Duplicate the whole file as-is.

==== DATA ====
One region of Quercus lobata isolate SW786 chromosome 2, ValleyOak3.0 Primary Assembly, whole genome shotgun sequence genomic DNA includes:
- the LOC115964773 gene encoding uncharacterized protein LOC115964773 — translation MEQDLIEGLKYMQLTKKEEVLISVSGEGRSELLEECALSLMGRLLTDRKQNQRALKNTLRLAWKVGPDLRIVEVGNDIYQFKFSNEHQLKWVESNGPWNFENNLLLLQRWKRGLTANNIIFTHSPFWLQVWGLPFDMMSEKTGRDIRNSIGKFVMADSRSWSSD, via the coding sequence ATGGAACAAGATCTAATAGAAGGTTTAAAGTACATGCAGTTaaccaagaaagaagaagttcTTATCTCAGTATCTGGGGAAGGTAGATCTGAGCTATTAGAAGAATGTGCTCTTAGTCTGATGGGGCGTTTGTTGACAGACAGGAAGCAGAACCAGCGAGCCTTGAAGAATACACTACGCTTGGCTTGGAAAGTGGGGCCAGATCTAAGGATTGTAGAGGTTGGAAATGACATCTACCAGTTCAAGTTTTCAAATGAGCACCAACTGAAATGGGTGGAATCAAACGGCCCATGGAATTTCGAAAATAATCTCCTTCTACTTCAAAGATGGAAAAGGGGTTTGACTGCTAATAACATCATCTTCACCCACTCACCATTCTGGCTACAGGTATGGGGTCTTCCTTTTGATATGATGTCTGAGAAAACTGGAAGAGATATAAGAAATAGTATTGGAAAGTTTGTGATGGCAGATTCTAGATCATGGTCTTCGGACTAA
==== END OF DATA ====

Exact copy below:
One region of Quercus lobata isolate SW786 chromosome 2, ValleyOak3.0 Primary Assembly, whole genome shotgun sequence genomic DNA includes:
- the LOC115964773 gene encoding uncharacterized protein LOC115964773 — translation MEQDLIEGLKYMQLTKKEEVLISVSGEGRSELLEECALSLMGRLLTDRKQNQRALKNTLRLAWKVGPDLRIVEVGNDIYQFKFSNEHQLKWVESNGPWNFENNLLLLQRWKRGLTANNIIFTHSPFWLQVWGLPFDMMSEKTGRDIRNSIGKFVMADSRSWSSD, via the coding sequence ATGGAACAAGATCTAATAGAAGGTTTAAAGTACATGCAGTTaaccaagaaagaagaagttcTTATCTCAGTATCTGGGGAAGGTAGATCTGAGCTATTAGAAGAATGTGCTCTTAGTCTGATGGGGCGTTTGTTGACAGACAGGAAGCAGAACCAGCGAGCCTTGAAGAATACACTACGCTTGGCTTGGAAAGTGGGGCCAGATCTAAGGATTGTAGAGGTTGGAAATGACATCTACCAGTTCAAGTTTTCAAATGAGCACCAACTGAAATGGGTGGAATCAAACGGCCCATGGAATTTCGAAAATAATCTCCTTCTACTTCAAAGATGGAAAAGGGGTTTGACTGCTAATAACATCATCTTCACCCACTCACCATTCTGGCTACAGGTATGGGGTCTTCCTTTTGATATGATGTCTGAGAAAACTGGAAGAGATATAAGAAATAGTATTGGAAAGTTTGTGATGGCAGATTCTAGATCATGGTCTTCGGACTAA